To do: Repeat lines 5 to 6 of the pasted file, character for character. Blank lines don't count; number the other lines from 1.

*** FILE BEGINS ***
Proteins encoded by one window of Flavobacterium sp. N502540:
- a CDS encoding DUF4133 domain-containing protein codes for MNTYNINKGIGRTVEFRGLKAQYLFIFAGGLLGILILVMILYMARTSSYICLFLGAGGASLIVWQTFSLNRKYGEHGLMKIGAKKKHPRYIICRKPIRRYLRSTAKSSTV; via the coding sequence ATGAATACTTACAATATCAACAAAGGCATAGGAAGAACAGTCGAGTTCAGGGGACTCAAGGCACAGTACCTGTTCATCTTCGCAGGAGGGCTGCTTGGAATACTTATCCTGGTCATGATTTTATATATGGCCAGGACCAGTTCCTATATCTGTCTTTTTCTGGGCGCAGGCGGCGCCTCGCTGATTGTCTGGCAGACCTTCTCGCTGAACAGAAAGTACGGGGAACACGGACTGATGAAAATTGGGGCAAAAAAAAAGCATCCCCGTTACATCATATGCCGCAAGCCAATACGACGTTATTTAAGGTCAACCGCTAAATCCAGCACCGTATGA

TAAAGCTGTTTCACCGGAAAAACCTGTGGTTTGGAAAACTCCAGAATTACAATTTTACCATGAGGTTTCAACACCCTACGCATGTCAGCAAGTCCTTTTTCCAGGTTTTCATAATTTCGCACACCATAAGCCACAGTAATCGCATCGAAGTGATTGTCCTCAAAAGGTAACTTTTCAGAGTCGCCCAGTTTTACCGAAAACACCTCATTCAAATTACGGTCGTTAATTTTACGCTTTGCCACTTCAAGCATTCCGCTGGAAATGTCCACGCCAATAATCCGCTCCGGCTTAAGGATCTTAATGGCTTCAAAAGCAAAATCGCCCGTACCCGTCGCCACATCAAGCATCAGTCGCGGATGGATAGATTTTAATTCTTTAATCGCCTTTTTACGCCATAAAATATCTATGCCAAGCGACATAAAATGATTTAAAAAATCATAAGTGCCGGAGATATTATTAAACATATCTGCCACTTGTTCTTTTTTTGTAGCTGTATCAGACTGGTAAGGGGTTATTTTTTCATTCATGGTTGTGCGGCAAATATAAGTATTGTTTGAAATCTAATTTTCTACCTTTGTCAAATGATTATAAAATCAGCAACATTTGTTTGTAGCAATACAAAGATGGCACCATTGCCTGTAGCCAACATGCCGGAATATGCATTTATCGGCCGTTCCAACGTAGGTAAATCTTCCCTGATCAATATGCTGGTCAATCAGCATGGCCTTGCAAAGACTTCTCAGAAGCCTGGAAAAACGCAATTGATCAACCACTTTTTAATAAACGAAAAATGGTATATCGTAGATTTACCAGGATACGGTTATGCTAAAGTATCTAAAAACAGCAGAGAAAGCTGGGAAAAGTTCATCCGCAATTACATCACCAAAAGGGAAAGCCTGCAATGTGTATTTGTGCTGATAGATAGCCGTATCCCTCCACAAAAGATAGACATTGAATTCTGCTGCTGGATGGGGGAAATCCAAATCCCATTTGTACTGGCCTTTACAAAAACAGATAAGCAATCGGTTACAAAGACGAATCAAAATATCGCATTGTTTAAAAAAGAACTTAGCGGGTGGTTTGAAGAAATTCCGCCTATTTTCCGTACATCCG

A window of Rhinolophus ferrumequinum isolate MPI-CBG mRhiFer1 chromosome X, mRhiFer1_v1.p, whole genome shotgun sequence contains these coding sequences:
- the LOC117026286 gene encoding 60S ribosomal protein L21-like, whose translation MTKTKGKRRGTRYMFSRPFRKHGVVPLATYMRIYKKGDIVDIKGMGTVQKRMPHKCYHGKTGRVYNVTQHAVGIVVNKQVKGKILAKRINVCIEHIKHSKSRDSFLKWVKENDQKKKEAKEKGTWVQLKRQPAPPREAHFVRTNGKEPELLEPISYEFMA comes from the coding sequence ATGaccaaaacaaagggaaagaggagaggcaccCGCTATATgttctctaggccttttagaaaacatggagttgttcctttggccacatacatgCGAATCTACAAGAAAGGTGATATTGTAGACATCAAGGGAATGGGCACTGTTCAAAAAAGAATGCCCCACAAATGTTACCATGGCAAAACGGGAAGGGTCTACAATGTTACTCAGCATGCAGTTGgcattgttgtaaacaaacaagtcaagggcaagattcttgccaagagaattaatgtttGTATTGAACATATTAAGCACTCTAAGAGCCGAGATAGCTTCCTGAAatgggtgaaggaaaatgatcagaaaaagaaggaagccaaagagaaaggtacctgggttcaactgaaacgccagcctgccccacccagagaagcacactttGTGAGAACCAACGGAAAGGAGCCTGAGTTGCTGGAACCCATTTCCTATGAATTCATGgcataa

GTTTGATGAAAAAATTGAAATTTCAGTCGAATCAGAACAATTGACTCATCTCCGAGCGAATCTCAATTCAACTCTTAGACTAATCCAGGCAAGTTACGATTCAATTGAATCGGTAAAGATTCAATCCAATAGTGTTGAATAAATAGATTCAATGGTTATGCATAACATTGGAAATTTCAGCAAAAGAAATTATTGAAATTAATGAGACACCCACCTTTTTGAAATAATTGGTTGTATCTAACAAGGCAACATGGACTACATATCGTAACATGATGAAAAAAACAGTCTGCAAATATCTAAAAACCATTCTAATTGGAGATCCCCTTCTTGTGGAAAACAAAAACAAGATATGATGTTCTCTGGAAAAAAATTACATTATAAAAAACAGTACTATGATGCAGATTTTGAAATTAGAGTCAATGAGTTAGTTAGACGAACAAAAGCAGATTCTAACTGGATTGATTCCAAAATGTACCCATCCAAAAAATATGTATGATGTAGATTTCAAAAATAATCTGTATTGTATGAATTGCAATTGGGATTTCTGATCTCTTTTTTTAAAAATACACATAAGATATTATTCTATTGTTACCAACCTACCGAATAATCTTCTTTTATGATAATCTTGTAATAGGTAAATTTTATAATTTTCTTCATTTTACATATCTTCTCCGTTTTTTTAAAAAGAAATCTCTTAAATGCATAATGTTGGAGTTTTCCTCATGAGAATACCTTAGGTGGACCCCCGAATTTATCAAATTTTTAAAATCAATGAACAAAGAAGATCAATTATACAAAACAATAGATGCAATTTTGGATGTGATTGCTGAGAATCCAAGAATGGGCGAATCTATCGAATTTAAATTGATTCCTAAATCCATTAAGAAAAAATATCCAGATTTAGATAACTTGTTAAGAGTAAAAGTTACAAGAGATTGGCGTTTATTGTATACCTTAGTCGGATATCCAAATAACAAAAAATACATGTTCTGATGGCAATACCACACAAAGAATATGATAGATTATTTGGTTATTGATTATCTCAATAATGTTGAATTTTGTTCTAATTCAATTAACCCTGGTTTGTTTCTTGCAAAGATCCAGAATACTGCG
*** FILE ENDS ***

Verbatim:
- the LOC117026286 gene encoding 60S ribosomal protein L21-like, whose translation MTKTKGKRRGTRYMFSRPFRKHGVVPLATYMRIYKKGDIVDIKGMGTVQKRMPHKCYHGKTGRVYNVTQHAVGIVVNKQVKGKILAKRINVCIEHIKHSKSRDSFLKWVKENDQKKKEAKEKGTWVQLKRQPAPPREAHFVRTNGKEPELLEPISYEFMA comes from the coding sequence ATGaccaaaacaaagggaaagaggagaggcaccCGCTATATgttctctaggccttttagaaaacatggagttgttcctttggccacatacatgCGAATCTACAAGAAAGGTGATATTGTAGACATCAAGGGAATGGGCACTGTTCAAAAAAGAATGCCCCACAAATGTTACCATGGCAAAACGGGAAGGGTCTACAATGTTACTCAGCATGCAGTTGgcattgttgtaaacaaacaagtcaagggcaagattcttgccaagagaattaatgtttGTATTGAACATATTAAGCACTCTAAGAGCCGAGATAGCTTCCTGAAatgggtgaaggaaaatgatcagaaaaagaaggaagccaaagagaaaggtacctgggttcaactgaaacgccagcctgccccacccagagaagcacactttGTGAGAACCAACGGAAAGGAGCCTGAGTTGCTGGAACCCATTTCCTATGAATTCATGgcataa

GTTTGATGAAAAAATTGAAATTTCAGTCGAATCAGAACAATTGACTCATCTCCGAGCGAATCTCAATTCAACTCTTAGACTAATCCAGGCAAGTTACGATTCAATTGAATCGGTAAAGATTCAATCCAATAGTGTTGAATAAATAGATTCAATGGTTATGCATAACATTGGAAATTTCAGCAAAAGAAATTATTGAAATTAATGAGACACCCACCTTTTTGAAATAATTGGTTGTATCTAACAAGGCAACATGGACTACATATCGTAACATGATGAAAAAAACAGTCTGCAAATATCTAAAAACCATTCTAATTGGAGATCCCCTTCTTGTGGAAAACAAAAACAAGATATGATGTTCTCTGGAAAAAAATTACATTATAAAAAACAGTACTATGATGCAGATTTTGAAATTAGAGTCAATGAGTTAGTTAGACGAACAAAAGCAGATTCTAACTGGATTGATTCCAAAATGTACCCATCCAAAAAATATGTATGATGTAGATTTCAAAAATAATCTGTATTGTATGAATTGCAATTGGGATTTCTGATCTCTTTTTTTAAAAATACACATAAGATATTATTCTATTGTTACCAACCTACCGAATAATCTTCTTTTATGATAATCTTGTAATAGGTAAATTTTATAATTTTCTTCATTTTACATATCTTCTCCGTTTTTTTAAAAAGAAATCTCTTAAATGCATAATGTTGGAGTTTTCCTCATGAGAATACCTTAGGTGGACCCCCGAATTTATCAAATTTTTAAAATCAATGAACAAAGAAGATCAATTATACAAAACAATAGATGCAATTTTGGATGTGATTGCTGAGAATCCAAGAATGGGCGAATCTATCGAATTTAAATTGATTCCTAAATCCATTAAGAAAAAATATCCAGATTTAGATAACTTGTTAAGAGTAAAAGTTACAAGAGATTGGCGTTTATTGTATACCTTAGTCGGATATCCAAATAACAAAAAATACATGTTCTGATGGCAATACCACACAAAGAATATGATAGATTATTTGGTTATTGATTATCTCAATAATGTTGAATTTTGTTCTAATTCAATTAACCCTGGTTTGTTTCTTGCAAAGATCCAGAATACTGCG